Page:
Should You Refinance When Rates Are Low?
Fixed Rate Mortgages
The reduction in interest rates by the Federal Reserve doesn't necessarily result in drastically lower rates for fixed-rate mortgages. This is because bond rates, not the fed rate, drive fixed mortgage rates.
You've probably heard that it only makes sense to refinance your mortgage if the new interest rate is at least two percentage points lower than your current rate. Forget this piece of advice. It worked in the days when you could only get a 30-year fixed rate mortgage. It doesn't apply in today's financial markets where there are many options for financing your home, including fixed mortgages with terms of 15, 20, or 30 years; five- and seven-year balloon loans; and a wide variety of Adjustable Rate Mortgages (ARMs).
Even if you can't lower your monthly payment by refinancing, it might make sense if you can give up the insecurity of an ARM for a fixed rate. Marshall Loeb of CBSMarketWatch.com offers guidelines for helping you decide whether to refinance, in his book "52 Weeks to Financial Fitness." You can read his chapter on Mortgages at CBSMarketWatch.com.
Adjustable Rate Mortgages (ARMs)
Adjustable mortgage rates are affected more by changes in the fed rate because these types of loans follow short-term interest rates, such as Treasury bill rates, which follow the fed rate.
When does an ARM make sense? If you're planning to stay in a home for only a few years and you can get an ARM for significantly less than a fixed rate mortgage, you may come out ahead by going for the ARM. Adjustable rate mortgages are also popular with people who may have difficulty qualifying for a loan at higher fixed interest rates. The lower ARM rate lowers their monthly payment, making it easier for them to qualify for the loan.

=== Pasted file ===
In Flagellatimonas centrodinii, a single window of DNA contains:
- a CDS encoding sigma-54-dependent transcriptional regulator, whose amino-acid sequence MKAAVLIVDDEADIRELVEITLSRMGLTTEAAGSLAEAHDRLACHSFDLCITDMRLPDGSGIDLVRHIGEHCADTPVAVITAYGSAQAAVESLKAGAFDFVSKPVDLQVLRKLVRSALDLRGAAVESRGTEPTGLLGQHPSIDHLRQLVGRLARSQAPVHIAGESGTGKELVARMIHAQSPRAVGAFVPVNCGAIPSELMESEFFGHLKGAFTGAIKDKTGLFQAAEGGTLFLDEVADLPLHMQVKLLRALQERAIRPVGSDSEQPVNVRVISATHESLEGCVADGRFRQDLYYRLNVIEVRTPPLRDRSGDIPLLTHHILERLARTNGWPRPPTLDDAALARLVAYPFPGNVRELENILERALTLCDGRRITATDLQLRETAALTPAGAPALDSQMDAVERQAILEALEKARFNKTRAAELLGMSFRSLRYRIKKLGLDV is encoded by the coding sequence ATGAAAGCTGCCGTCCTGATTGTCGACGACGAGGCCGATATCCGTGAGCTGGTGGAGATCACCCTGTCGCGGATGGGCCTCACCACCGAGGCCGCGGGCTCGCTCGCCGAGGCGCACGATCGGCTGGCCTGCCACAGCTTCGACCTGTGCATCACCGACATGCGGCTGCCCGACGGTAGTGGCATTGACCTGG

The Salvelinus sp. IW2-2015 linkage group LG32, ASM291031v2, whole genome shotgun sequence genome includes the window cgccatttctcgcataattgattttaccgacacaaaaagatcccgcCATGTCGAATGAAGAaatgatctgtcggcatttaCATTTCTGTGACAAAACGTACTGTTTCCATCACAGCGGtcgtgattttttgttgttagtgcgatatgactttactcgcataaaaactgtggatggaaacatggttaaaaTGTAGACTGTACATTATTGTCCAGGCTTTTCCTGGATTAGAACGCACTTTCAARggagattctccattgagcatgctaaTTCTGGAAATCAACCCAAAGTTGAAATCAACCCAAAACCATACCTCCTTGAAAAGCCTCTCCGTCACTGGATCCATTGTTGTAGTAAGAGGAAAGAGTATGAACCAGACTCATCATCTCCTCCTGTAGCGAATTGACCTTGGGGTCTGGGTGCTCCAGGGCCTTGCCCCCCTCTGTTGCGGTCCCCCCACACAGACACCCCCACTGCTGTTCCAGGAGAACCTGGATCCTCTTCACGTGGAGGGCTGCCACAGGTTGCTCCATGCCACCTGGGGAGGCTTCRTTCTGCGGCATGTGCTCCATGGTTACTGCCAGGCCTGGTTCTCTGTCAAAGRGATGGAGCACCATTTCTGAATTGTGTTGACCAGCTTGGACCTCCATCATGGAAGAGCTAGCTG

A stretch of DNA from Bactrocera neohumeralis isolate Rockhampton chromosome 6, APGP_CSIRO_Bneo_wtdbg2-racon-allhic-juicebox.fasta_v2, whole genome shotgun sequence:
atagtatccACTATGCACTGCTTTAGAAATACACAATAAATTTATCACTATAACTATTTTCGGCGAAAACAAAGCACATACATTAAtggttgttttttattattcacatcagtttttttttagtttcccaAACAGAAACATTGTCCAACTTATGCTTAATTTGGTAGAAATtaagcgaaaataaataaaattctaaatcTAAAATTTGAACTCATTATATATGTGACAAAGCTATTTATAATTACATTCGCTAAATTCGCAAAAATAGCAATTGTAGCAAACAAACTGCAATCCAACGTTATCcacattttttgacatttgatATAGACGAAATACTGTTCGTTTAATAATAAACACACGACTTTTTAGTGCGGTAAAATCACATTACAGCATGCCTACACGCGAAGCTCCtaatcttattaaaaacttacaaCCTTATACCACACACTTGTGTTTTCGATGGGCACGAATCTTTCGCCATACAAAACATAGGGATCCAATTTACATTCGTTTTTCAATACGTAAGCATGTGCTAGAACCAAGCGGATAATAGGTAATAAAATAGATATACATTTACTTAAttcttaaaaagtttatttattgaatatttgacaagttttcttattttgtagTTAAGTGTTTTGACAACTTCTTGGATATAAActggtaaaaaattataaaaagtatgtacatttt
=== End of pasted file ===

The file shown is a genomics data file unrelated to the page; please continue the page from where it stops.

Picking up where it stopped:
If, on the other hand, you already have an ARM and you plan to stay in your house for the long-term, consider locking in at today's attractive fixed mortgage rates.
Home Equity Loans
Home equity loan rates follow the prime rate, so they are directly affected by the Fed's interest rate increases and decreases, although they are always higher than regular mortgage rates.
When interest rates are low, it's an excellent time to take out a home equity loan (but not necessarily a home equity line of credit, which works differently, and only if you use it wisely).
Making the Decision to Refinance
If you decide to refinance, first contact your current lender to see if you can negotiate with them to waive some of the closing costs. If this doesn't work, you can call local lenders for rate information, but the best way to search for and compare mortgages is to do so online at one of the many web sites that offer this service, such as e-loan, quickenloans.com, or bankrate.com, to name just a few. Many online brokerages will also allow you to apply for the loan online.
If rates are low and you're in the market for a lower mortgage rate, don't hesitate to investigate whether you can save money by refinancing.